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DHS Provides Guidance on Cyber Incident Reporting

August 2, 2016

The United States Department of Homeland Security (hereafter "DHS") has released helpful guidelines and points of contact for reporting cyber incidents to the Federal Government. Expanding on a discussion initially started in the United States Department of Justice ("DOJ") "Best Practices for Victim Response and Reporting Cyber Incidents," about notifying DHS in the event of a cyber incident, this new fact sheet provides the critically necessary what, where, when, and how for a private sector entity.

According to DHS, because cyber incidents resulting in significant damage are of a particular concern, victims are encouraged to report all such incidents that may: (1) result in a significant loss of data, system availability, or control of systems; (2) impact a large number of victims; (3) indicate unauthorized access to, or malicious software present on, critical information technology systems; (4) affect critical infrastructure or core government functions; or (5) impact national security, economic security, or public health and safety.

As DOJ similarly recommended, if a private sector entity suspects a cyber incident has occurred, it should report such an incident to DHS, even when complete information may not be available. Helpful information to report includes who you are, who experienced the incident, what sort of incident occurred, how and when the incident was initially detected, what response actions have already been taken, and who has been notified. Private sector entities should carefully craft their cyber incident response plans to ensure this information is preserved.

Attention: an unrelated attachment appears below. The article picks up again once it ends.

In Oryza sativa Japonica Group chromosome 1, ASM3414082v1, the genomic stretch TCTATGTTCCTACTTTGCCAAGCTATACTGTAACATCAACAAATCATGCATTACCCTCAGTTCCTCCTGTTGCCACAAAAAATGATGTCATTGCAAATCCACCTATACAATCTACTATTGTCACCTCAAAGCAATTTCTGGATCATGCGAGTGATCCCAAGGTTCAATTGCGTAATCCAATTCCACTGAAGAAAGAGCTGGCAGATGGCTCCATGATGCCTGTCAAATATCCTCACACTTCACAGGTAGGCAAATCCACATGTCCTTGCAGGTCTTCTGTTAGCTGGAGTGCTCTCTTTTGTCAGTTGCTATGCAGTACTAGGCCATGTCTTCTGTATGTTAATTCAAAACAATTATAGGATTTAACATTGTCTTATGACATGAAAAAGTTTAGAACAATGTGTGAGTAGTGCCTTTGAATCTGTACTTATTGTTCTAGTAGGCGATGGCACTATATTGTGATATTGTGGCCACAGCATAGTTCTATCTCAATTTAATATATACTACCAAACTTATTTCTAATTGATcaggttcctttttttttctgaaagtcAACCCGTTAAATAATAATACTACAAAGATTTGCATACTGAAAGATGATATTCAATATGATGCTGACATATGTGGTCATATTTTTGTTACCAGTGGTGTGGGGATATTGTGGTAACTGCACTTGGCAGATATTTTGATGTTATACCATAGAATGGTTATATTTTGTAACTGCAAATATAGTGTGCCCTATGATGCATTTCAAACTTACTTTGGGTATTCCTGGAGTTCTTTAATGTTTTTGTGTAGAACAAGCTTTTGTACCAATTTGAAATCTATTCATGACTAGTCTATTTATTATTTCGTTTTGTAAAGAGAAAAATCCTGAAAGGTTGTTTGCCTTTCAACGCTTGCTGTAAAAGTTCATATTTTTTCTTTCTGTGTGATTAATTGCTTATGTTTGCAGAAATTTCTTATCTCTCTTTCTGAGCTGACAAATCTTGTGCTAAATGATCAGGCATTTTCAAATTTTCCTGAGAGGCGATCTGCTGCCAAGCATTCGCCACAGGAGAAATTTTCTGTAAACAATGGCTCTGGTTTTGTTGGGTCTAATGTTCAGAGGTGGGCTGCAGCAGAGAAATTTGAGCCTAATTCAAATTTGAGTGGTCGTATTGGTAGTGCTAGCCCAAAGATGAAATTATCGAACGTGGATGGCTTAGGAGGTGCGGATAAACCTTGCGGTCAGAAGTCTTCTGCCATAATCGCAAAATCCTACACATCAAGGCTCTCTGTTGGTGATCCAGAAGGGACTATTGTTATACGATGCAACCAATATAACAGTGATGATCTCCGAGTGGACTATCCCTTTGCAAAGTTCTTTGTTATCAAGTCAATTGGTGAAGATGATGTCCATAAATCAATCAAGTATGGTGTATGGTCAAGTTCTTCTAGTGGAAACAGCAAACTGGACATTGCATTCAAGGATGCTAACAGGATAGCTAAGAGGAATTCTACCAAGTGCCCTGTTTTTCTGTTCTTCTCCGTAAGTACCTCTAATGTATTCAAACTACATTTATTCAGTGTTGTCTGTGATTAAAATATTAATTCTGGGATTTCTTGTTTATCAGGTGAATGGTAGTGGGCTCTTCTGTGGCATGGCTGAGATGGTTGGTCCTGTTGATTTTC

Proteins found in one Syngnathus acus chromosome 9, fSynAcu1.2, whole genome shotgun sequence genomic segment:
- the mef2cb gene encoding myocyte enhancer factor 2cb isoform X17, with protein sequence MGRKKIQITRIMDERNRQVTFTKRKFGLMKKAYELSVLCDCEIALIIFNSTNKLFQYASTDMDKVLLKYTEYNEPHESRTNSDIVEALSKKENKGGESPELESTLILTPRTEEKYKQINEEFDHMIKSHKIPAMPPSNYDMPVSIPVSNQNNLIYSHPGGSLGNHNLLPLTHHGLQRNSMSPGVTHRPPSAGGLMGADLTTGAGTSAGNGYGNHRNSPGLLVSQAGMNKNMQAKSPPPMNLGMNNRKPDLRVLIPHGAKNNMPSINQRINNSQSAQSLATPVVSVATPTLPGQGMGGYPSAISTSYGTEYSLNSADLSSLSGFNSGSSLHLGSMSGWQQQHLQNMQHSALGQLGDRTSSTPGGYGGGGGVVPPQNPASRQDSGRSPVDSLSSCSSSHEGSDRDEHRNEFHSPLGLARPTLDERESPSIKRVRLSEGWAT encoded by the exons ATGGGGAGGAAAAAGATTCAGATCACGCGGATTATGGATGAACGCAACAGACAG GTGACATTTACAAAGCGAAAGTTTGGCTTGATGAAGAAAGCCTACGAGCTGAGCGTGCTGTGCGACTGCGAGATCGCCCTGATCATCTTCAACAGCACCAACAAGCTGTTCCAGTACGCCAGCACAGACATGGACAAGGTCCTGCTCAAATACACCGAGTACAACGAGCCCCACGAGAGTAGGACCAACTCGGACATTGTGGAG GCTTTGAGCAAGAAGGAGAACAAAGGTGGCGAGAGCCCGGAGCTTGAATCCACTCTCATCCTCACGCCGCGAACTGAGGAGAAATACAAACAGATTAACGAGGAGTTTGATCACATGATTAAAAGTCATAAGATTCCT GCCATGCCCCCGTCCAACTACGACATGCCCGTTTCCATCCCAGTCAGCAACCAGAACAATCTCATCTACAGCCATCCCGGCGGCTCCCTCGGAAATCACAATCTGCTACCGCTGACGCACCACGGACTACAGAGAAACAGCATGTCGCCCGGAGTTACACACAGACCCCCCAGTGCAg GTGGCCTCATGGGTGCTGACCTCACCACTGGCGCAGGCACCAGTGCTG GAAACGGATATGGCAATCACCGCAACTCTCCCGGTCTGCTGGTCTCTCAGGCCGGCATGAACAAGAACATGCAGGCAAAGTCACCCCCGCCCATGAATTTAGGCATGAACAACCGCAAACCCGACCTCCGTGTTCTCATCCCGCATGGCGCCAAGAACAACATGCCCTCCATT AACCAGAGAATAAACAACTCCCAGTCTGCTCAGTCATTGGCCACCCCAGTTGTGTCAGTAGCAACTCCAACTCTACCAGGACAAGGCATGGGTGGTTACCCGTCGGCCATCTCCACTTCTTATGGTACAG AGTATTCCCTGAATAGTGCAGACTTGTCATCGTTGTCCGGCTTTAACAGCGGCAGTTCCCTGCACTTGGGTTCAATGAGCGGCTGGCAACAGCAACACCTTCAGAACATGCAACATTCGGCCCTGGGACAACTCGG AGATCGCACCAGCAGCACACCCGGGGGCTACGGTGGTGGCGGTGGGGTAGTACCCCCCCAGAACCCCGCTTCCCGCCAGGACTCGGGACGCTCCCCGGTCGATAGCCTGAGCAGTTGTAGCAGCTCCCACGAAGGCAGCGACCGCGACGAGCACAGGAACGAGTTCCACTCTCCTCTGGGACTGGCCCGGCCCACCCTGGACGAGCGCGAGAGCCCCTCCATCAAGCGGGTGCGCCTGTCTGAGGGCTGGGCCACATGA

Of critical importance is how to report a cyber incident. DHS encourages private sector entities "to report a cyber incident to the local field offices of federal law enforcement agencies, their sector specific agency," and/or the agencies listed on the second page of the fact sheet. The federal agency receiving the initial report will coordinate with other relevant agencies in responding. If the affected entity must report such an incident, that entity should also comply with that obligation in addition to voluntarily reporting it.

Upon receiving a report of a cyber incident, the Federal Government will focus on two distinct, but equally important, activities: (1) threat response (attributing, pursuing, and disrupting malicious cyber actors and malicious cyber activity by conducting criminal investigations and taking other actions to counter the malicious cyber activity); and (2) asset response (strengthening, recovering and restoring services, identifying other entities at risk, and assessing potential risk to the broad community).

Regardless of the type of incident or its corresponding response, the key to counter-acting any cyber incident is, and has always been, preparedness and response time. The more prepared a business or enterprise is, the more streamlined the reaction and response will be to a cyber incident, and the more likely that entity will be to notify the Federal Government swiftly. Of course, the fact sheet released by DHS does not encompass everything a business or enterprise must do in the event of a cyber incident, but it is useful.

Now is the time to review your cyber incident response plan to determine if your business or enterprise is truly prepared and best able to handle a cyber incident of any degree. As DOJ has routinely reiterated, the best time to plan a cyber incident response is before an incident occurs, not during or after. In these uncertain times when cyber incidents occur (and often), if you are unsure whether your cyber incident response plan is sufficient or do not have a plan at all, it is imperative you have a trained and knowledgeable attorney help. Please contact Jonathan Klein at (215) 640-8535 | or another member of Clark Hill's Cybersecurity team if you have any questions. 

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